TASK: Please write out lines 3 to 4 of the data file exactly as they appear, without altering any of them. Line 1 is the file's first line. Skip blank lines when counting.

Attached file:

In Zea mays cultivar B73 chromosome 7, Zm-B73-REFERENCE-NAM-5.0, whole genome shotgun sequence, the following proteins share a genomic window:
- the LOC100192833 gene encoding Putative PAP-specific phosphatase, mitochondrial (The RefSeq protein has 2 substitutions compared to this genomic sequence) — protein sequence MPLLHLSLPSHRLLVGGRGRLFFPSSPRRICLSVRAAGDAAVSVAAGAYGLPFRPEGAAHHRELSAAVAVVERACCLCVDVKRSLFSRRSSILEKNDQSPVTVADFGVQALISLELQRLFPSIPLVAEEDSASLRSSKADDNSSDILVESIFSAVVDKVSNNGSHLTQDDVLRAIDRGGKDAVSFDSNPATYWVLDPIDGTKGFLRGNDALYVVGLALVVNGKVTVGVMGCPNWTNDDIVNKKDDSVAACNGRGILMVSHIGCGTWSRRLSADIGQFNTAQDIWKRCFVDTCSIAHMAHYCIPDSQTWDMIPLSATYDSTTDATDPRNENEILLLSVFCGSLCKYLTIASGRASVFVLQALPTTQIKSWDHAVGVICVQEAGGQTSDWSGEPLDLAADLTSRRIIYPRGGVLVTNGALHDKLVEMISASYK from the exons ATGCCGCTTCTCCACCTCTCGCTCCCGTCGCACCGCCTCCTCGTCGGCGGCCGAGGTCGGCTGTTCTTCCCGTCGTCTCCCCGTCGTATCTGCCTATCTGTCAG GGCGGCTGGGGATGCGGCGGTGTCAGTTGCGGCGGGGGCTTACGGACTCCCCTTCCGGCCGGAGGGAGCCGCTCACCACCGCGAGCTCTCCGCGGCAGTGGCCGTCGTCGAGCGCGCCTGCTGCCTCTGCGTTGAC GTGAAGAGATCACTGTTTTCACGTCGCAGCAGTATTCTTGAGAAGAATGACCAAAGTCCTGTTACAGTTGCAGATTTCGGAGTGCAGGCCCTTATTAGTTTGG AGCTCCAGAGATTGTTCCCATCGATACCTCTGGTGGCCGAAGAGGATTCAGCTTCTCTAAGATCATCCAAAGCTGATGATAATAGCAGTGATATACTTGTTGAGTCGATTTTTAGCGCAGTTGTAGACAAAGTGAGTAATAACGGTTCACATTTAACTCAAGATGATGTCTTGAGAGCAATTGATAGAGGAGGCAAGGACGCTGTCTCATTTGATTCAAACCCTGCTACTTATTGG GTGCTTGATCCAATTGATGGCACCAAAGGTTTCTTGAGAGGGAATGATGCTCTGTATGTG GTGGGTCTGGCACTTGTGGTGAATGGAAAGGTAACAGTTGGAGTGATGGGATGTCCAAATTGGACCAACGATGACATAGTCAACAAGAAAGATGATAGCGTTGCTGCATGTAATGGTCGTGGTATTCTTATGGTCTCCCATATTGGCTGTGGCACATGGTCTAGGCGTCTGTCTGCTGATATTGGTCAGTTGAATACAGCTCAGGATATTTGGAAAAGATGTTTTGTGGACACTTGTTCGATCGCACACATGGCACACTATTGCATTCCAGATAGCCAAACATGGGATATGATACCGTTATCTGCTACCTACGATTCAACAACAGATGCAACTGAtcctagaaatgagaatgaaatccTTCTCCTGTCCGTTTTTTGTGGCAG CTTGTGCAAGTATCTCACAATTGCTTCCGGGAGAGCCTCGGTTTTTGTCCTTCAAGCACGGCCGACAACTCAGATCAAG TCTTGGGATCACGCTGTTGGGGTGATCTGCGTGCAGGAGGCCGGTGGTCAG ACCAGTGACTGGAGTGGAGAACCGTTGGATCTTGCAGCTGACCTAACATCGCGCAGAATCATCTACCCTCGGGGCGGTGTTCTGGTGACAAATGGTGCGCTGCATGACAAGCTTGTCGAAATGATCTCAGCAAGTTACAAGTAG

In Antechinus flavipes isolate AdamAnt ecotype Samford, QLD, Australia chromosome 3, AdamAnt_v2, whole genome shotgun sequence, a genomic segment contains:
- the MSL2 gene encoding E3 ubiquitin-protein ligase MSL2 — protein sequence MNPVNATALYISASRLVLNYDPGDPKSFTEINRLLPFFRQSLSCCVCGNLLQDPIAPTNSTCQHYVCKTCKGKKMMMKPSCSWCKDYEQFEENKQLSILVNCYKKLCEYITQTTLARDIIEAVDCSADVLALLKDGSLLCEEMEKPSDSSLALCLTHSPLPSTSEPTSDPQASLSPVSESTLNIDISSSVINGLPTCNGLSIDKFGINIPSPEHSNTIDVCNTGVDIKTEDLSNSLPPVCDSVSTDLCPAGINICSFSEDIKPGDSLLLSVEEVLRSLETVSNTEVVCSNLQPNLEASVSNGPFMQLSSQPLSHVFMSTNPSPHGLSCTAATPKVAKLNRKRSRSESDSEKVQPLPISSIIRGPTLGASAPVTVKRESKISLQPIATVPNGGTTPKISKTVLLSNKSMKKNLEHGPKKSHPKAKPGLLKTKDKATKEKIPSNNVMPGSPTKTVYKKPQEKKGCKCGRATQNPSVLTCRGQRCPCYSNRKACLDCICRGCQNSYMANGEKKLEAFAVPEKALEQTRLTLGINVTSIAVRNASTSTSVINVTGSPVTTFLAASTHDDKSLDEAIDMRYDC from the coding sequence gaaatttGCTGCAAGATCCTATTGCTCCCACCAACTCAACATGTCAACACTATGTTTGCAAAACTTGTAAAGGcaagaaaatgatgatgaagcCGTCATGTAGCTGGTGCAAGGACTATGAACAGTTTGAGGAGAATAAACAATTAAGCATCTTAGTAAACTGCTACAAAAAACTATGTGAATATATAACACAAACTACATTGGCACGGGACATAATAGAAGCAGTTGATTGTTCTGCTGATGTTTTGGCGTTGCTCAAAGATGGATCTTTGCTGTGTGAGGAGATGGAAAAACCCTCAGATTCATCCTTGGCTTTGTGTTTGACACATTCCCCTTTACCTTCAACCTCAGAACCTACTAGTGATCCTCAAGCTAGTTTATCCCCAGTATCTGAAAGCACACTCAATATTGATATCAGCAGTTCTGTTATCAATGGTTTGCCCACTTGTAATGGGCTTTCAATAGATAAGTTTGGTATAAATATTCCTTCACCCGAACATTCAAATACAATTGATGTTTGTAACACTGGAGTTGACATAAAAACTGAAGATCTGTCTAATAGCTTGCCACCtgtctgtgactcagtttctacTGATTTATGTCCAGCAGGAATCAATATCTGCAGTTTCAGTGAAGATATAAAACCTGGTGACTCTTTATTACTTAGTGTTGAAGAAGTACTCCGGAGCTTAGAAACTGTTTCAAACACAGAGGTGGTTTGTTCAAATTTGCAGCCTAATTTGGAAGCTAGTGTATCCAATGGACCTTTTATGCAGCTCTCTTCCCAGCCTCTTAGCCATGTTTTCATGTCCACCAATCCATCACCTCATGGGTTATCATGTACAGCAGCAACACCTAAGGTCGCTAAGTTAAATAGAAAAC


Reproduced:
In Antechinus flavipes isolate AdamAnt ecotype Samford, QLD, Australia chromosome 3, AdamAnt_v2, whole genome shotgun sequence, a genomic segment contains:
- the MSL2 gene encoding E3 ubiquitin-protein ligase MSL2 — protein sequence MNPVNATALYISASRLVLNYDPGDPKSFTEINRLLPFFRQSLSCCVCGNLLQDPIAPTNSTCQHYVCKTCKGKKMMMKPSCSWCKDYEQFEENKQLSILVNCYKKLCEYITQTTLARDIIEAVDCSADVLALLKDGSLLCEEMEKPSDSSLALCLTHSPLPSTSEPTSDPQASLSPVSESTLNIDISSSVINGLPTCNGLSIDKFGINIPSPEHSNTIDVCNTGVDIKTEDLSNSLPPVCDSVSTDLCPAGINICSFSEDIKPGDSLLLSVEEVLRSLETVSNTEVVCSNLQPNLEASVSNGPFMQLSSQPLSHVFMSTNPSPHGLSCTAATPKVAKLNRKRSRSESDSEKVQPLPISSIIRGPTLGASAPVTVKRESKISLQPIATVPNGGTTPKISKTVLLSNKSMKKNLEHGPKKSHPKAKPGLLKTKDKATKEKIPSNNVMPGSPTKTVYKKPQEKKGCKCGRATQNPSVLTCRGQRCPCYSNRKACLDCICRGCQNSYMANGEKKLEAFAVPEKALEQTRLTLGINVTSIAVRNASTSTSVINVTGSPVTTFLAASTHDDKSLDEAIDMRYDC from the coding sequence gaaatttGCTGCAAGATCCTATTGCTCCCACCAACTCAACATGTCAACACTATGTTTGCAAAACTTGTAAAGGcaagaaaatgatgatgaagcCGTCATGTAGCTGGTGCAAGGACTATGAACAGTTTGAGGAGAATAAACAATTAAGCATCTTAGTAAACTGCTACAAAAAACTATGTGAATATATAACACAAACTACATTGGCACGGGACATAATAGAAGCAGTTGATTGTTCTGCTGATGTTTTGGCGTTGCTCAAAGATGGATCTTTGCTGTGTGAGGAGATGGAAAAACCCTCAGATTCATCCTTGGCTTTGTGTTTGACACATTCCCCTTTACCTTCAACCTCAGAACCTACTAGTGATCCTCAAGCTAGTTTATCCCCAGTATCTGAAAGCACACTCAATATTGATATCAGCAGTTCTGTTATCAATGGTTTGCCCACTTGTAATGGGCTTTCAATAGATAAGTTTGGTATAAATATTCCTTCACCCGAACATTCAAATACAATTGATGTTTGTAACACTGGAGTTGACATAAAAACTGAAGATCTGTCTAATAGCTTGCCACCtgtctgtgactcagtttctacTGATTTATGTCCAGCAGGAATCAATATCTGCAGTTTCAGTGAAGATATAAAACCTGGTGACTCTTTATTACTTAGTGTTGAAGAAGTACTCCGGAGCTTAGAAACTGTTTCAAACACAGAGGTGGTTTGTTCAAATTTGCAGCCTAATTTGGAAGCTAGTGTATCCAATGGACCTTTTATGCAGCTCTCTTCCCAGCCTCTTAGCCATGTTTTCATGTCCACCAATCCATCACCTCATGGGTTATCATGTACAGCAGCAACACCTAAGGTCGCTAAGTTAAATAGAAAAC